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Newsletter #915: The “Get Them to Try Something New” Issue

[Welcome back to the Damn, I Wish I’d Thought of That! newsletter. This is text of the great issue all of our email subscribers just received. Sign yourself up using the handy form on the right.]

Casual fans, customers stuck in a rut, and indecisive buyers all present opportunities to make raving fans. But sometimes it takes a little encouragement to get your customers to try new things. Here are some remarkable ways to get people to take a chance on new stuff:

1. Make it a game
2. Make it low risk
3. Make it a test drive
4. Check it out: Bedtime calculator

1. Make it a game

The Minnesota Golden Gophers know how to intrigue casual fans who wouldn’t normally buy tickets to their games. This year, they’re selling Golden Tickets that get fans into all nine of their Big Ten Conference matchups for $75.00 — it’s a great deal, but there’s a catch. You can go to any game, but if you use your Golden Ticket at a game where the Gophers lose, the ticket is deactivated. This means people are going to the sure-win games too, and not just the high-profile rivalries.

The lesson: A small gamble can turn a casual fan into an energized advocate, and it can turn a normal game into a more exciting experience.

Learn more: ESPN

2. Make it low risk

While taking a gamble can make some experiences more exciting, sometimes risk can scare potential buyers away. For example, it’s hard to know whether you’ll like a new book by an author you haven’t read before — it’s even harder to spend $20 on it. Total BooX says you don’t have to. They charge customers as they read instead of the cost of the whole book upfront. So if you only read half of the book, you’ll only be charged half of the cost, which encourages readers to get their feet wet with books, authors, or genres they haven’t read before.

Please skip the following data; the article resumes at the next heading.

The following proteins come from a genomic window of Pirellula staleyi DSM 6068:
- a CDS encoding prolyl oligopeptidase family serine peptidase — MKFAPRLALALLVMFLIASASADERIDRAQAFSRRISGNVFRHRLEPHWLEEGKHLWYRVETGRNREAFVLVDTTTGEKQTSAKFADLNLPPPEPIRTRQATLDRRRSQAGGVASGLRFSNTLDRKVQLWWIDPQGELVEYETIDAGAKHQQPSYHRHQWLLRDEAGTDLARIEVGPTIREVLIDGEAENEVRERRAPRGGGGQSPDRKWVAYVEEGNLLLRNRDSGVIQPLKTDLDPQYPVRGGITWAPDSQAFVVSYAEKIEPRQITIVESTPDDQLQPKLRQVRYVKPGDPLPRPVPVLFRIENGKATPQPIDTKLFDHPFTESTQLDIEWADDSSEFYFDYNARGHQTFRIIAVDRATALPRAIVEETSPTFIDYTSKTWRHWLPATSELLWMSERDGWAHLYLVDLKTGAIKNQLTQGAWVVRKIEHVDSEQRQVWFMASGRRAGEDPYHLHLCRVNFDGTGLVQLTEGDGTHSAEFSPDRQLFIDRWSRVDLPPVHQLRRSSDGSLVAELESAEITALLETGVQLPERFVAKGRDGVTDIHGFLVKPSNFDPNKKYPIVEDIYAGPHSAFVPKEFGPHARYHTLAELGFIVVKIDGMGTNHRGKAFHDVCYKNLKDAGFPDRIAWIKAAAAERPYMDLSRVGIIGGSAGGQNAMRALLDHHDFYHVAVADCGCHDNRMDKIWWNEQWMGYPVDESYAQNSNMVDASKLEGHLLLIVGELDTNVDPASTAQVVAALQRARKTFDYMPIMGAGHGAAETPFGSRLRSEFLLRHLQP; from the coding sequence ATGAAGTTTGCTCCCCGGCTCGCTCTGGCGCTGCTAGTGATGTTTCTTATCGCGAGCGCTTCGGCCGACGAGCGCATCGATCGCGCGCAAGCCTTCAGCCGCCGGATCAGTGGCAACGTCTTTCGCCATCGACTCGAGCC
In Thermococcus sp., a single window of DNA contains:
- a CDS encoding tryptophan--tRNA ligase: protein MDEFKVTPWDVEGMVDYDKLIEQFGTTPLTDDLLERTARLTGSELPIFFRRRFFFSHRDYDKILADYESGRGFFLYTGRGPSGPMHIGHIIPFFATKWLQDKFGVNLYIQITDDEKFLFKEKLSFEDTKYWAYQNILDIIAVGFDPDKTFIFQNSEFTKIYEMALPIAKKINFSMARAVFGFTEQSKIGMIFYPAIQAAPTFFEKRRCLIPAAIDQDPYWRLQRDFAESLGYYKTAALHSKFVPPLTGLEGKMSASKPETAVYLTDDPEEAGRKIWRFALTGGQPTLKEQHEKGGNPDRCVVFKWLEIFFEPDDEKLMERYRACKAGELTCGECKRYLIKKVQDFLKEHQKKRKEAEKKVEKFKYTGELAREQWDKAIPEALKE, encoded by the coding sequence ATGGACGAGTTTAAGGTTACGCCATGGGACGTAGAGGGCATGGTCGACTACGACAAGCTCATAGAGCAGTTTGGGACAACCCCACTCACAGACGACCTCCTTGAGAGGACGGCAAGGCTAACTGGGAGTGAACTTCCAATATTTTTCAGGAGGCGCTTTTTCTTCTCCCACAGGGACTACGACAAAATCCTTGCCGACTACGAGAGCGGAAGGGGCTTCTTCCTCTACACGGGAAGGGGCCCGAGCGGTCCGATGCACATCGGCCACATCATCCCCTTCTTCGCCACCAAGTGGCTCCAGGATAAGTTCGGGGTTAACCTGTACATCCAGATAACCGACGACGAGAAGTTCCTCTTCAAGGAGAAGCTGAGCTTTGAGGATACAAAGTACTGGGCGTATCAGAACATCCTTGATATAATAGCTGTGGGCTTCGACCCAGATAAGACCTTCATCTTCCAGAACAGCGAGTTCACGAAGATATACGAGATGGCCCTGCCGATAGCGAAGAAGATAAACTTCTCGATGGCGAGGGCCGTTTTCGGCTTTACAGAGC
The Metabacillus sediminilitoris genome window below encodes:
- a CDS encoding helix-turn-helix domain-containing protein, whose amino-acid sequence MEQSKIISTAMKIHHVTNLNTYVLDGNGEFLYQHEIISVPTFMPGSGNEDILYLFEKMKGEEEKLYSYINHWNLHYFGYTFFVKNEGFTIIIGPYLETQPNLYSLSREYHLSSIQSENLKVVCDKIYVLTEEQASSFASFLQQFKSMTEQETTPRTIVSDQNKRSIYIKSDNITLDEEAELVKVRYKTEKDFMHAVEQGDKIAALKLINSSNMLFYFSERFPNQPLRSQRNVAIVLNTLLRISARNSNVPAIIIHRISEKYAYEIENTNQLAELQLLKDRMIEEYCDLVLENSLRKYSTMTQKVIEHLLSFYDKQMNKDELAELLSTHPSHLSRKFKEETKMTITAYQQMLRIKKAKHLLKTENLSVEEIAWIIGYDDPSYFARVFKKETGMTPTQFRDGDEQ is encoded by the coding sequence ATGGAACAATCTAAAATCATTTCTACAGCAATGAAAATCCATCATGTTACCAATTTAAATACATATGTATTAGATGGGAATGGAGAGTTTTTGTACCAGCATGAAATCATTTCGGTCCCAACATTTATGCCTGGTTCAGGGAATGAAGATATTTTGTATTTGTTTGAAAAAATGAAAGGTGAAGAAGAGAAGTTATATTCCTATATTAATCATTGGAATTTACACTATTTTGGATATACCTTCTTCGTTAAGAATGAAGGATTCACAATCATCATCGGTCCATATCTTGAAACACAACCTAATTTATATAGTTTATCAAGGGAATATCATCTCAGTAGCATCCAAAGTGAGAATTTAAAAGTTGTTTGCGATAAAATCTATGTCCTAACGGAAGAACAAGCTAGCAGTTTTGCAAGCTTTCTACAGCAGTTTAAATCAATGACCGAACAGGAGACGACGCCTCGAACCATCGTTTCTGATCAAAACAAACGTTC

The lesson: What new experience can you offer your customers who are stuck in a rut? How can you make that experience worth the risk?

Learn more: Springwise

3. Make it a test drive

You can awkwardly test out a new bed in front of the sales associate at a mattress store — or you can make yourself at home and spend the night. That’s the concept behind Droog, a furniture store in Amsterdam. Customers can stay in their hotel that’s decked out in Droog’s modern, funky furniture and see how they would really live with their stuff. If they love something, there’s an iPad on the table, ready to place their order with one click. This is a fun way to get customers to try before they buy — it’s also a furniture shopping experience people will talk about with their friends.

The lesson: How can you make customers feel at home to help them really get to know your stuff?

Learn more: PSFK

4. Check it out: Bedtime calculator

Can’t figure out what time to go to bed to get the best sleep? Don’t risk it. Ask

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